well. The last time the Dragons

won in Canberra was in 2000 and

the familiar pattern emerged

early in last night's match.

Canberra's completion rates

were extraordinary. The Dragons

got few opportunities and took

one to level the score. The

razed deserved raced to a

10-time lead. The surprisingly

high quality match between two

struggling sides continued in

the second half. 40 from

Soward. Neither side was giving

an inch. There were casualties.

The Dragons hit the lead late

courtcy of a rain - courtesy of

a Mitch Rein double. But the

Raiders emerged with the two

points thanks to a Reece

Robinson hat-trick, sending the

red and white home empty-handed

again. The women's top seed

Maria Sharapova has been

knocked out of Wimbeldon by Sabine Lisicki. The world

number one wasn't the only

previous champion to struggle.

Serena Williams and Petra

Kvitova were pushed to three

sets. Victoria Azarenka won

easily while Lisicki avenged

last year's semi-final loss to

Sharapova. John Hayes Bell

reports. The winner lass month

in Paris and a finalist in the

rast three majors, Maria

Sharapova wasn't expected to

stumble in Wimbeldon's fourth

round. But the 15th seed Sabine

Lisicki exploded with thunderous ground strokes to

send the Russian on her

way. That is big. I had

chances, I didn't take them. I

think a lot of the credit goes

to my opponent. She played

extremely well today and did

many things better than I

did. The 22-year-old will meet

fellow German Angelique Kerber

in the quarterfinals. Kerber is

seeded 8th and breezed past Kim

Clijsters losing two games in

what was the Belgian's last Wimbeldon singles appearance.

Serena Williams was on the

ropes after dropping the second

set against Kazakhstan's

Yaroslava Shvedova. Williams

dug in to take the third set

7-5. She will met defending

title holder Petra Kvitova who defeated Francesca Schiavone.

Roger Federer recovered from a

back strain to beat Xavier

Malisse in four sets. It boiled

down to the sprint finish in

the Tour de France second

stage. Mark Cavendish might add

to his stage win haul, though

he is expected to withdraw from

the tour early to prepare for

the Olympics. Third, Matt Goss

wasn't happy. Used too much

energy for the sprint,

Cavendish and Greipel are two

of the most powerful guys. The

race favourites including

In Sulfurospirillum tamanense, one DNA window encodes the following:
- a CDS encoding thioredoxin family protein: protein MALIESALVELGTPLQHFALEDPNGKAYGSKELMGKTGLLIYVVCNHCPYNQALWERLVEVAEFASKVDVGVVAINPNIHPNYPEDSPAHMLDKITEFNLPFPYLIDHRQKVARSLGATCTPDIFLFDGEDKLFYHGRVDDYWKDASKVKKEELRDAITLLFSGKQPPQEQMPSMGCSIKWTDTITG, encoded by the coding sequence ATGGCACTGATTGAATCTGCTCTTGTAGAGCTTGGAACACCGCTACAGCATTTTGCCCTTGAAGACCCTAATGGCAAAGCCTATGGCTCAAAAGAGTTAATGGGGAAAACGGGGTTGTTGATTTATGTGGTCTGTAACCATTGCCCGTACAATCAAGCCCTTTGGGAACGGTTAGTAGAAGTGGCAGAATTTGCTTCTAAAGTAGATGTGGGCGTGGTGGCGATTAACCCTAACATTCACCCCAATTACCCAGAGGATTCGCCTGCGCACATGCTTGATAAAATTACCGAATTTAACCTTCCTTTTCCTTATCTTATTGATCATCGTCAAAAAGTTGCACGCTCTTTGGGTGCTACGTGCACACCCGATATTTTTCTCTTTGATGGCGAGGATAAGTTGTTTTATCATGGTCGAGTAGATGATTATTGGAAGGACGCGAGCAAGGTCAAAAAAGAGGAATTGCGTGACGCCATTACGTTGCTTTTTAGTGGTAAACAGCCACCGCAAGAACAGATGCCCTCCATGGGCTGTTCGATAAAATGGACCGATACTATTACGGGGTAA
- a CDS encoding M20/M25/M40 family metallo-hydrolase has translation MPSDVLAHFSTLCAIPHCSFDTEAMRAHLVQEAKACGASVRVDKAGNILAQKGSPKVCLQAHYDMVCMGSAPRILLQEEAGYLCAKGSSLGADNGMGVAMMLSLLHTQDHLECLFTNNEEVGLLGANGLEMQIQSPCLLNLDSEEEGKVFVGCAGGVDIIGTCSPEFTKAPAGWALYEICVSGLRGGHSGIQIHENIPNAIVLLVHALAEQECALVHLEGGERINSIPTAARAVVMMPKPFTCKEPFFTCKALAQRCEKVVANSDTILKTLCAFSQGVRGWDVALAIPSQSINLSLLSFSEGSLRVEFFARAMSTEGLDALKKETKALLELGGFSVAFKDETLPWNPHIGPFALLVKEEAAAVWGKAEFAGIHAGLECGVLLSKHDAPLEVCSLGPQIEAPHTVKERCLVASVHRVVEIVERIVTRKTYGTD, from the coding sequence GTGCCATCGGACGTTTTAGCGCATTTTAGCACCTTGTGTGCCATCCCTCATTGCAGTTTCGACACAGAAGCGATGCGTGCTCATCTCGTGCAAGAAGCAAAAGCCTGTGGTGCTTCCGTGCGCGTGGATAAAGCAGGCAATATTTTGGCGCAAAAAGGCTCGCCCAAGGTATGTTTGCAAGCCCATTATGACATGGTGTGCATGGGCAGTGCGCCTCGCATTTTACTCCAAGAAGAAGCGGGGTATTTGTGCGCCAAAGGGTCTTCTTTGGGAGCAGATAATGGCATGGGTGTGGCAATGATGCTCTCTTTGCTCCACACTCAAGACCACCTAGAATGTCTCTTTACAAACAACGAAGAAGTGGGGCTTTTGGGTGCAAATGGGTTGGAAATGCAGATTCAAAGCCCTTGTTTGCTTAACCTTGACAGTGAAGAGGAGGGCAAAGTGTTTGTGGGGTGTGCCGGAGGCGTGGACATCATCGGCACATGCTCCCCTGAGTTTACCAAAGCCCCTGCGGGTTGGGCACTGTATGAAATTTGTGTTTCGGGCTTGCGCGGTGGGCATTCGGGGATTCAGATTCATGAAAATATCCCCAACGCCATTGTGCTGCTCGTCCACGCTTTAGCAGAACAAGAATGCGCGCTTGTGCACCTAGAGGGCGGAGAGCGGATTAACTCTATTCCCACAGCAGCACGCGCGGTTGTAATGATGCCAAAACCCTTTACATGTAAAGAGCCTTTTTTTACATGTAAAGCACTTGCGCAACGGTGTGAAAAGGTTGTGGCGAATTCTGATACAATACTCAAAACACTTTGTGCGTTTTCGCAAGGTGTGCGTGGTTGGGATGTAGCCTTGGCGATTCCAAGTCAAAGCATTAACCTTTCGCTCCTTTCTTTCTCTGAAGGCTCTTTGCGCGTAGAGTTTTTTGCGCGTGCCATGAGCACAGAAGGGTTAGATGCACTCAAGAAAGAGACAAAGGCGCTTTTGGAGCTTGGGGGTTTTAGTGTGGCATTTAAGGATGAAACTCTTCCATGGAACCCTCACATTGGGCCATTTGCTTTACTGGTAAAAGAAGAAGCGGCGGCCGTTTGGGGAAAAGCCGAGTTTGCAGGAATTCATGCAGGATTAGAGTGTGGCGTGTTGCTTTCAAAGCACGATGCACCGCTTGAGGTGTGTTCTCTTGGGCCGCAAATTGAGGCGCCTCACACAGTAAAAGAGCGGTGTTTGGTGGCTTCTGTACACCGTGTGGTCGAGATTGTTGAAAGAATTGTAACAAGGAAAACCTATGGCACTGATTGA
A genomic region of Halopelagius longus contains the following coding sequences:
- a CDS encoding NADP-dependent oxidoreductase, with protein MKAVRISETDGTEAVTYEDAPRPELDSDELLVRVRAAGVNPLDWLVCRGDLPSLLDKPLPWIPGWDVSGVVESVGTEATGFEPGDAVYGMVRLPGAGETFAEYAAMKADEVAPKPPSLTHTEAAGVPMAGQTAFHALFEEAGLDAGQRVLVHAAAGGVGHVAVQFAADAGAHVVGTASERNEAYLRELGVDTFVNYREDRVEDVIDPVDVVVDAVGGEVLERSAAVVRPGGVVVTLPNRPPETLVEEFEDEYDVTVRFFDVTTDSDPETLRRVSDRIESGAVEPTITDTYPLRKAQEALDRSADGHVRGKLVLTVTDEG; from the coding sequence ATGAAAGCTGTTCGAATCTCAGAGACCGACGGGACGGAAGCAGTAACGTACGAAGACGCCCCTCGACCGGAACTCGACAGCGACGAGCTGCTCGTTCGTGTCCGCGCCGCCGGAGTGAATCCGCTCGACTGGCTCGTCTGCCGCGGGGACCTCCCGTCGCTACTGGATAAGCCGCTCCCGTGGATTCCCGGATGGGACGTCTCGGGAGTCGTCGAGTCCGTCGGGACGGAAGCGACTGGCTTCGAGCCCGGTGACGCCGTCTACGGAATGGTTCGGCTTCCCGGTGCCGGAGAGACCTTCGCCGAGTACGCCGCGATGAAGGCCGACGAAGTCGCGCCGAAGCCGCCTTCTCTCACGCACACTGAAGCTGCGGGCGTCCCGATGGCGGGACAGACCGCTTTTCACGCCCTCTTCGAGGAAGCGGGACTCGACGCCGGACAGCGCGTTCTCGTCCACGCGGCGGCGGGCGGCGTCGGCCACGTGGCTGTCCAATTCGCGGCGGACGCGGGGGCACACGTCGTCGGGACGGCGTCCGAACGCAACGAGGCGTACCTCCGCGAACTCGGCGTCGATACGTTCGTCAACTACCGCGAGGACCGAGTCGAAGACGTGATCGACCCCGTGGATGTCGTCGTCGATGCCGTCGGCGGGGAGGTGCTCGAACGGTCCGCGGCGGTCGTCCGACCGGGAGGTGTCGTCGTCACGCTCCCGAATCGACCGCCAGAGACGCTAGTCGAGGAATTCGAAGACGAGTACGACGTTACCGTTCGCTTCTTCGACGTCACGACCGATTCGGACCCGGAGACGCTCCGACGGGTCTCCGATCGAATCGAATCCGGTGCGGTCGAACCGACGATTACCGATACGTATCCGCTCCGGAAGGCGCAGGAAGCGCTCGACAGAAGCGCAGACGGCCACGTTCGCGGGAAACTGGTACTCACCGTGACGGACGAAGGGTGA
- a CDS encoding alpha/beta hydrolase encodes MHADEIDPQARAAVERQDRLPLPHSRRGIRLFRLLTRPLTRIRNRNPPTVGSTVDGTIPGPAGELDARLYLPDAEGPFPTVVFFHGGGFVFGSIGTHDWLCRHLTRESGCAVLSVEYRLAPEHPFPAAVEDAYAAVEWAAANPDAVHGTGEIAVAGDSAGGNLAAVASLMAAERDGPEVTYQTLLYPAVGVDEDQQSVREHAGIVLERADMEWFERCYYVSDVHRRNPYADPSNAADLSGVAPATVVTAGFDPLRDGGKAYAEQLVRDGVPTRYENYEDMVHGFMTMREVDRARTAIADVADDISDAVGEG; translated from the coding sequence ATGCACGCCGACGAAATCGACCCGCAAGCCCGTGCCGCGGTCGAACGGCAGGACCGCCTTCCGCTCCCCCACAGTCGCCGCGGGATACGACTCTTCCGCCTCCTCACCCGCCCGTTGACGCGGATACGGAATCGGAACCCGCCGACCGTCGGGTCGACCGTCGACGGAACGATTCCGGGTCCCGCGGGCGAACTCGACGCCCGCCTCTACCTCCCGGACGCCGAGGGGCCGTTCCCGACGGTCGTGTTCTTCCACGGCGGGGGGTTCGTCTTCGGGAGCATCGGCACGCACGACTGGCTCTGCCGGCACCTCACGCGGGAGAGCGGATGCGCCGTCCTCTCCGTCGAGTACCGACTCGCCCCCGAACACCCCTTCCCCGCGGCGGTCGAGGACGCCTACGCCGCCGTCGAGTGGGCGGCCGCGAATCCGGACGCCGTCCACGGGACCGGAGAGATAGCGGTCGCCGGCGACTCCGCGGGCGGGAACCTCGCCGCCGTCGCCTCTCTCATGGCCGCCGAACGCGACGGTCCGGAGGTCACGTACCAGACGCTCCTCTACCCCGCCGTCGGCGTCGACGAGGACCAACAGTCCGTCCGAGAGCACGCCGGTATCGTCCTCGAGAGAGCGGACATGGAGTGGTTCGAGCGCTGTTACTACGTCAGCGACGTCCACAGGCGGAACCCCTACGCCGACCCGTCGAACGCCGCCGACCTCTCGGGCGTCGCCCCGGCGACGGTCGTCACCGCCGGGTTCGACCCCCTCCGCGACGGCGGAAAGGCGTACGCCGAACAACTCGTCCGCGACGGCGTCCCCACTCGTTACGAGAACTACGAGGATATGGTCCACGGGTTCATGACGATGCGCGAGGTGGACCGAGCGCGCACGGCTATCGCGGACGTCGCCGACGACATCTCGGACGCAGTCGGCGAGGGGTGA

Bradley Wiggins and Cadel Evans

enjoyed a trouble-free day.

Evans lies 8th, seven seconds behind leader Fabian

Cancellara. Spain's European

champion footballers have taken

to the streets surrounded by

tens of thousands celebrating

the triumph over Italy. The

ocean of red and yellow

rivalled the revelry seen after

the 2010 World Cup win.

To our weather news now. It

was a nippy start to the day.

Minus six degrees at 6:40 this

morning. While it was a sunny

day, the mercury didn't make it

above 12 degrees.

While there is a trough and

some onshore cloud producing

rain in those capitals, it is

mostly fine elsewhere with

strong high-pressure ridge over

most of the country. The high

is producing some windy weather

across the north of the country

but it is fine and sunny for

much of the rest of Australia.

Before we go, a brief look

back at the top story - an

investigation into data

tampering at the Canberra

Hospital's emergency department

has found thousands of records

have been doctored. It is also

likely more than one person was

involved in manipulating the

figures. Stay with us for

'7:30' with Leigh Sales. I'm

Craig Allen, thanks for your

company, goodnight.

Closed Captions by CSI This Program is Captioned

Live. Welcome to 7:30. Tonight

- emotional release. Australian

lawyer Melinda Taylor back with

her family after a month of

captivity in Libya. We have

found it very hard but we have

a great outcome and that's the

main thing. We're feeling very

elated. Yep. And failing Toomelah, authorities turn a

blind eye to child sex abuse

claims. You report your

findings and unfortunately

sometimes then you just had to

let it go. It was very hard.

Melinda Taylor is tonight back

at home in The Hague reunited

with her husband and daughter.

She's too emotional and

exhausted to speak publicly about her experience yet and

for now she's just trying to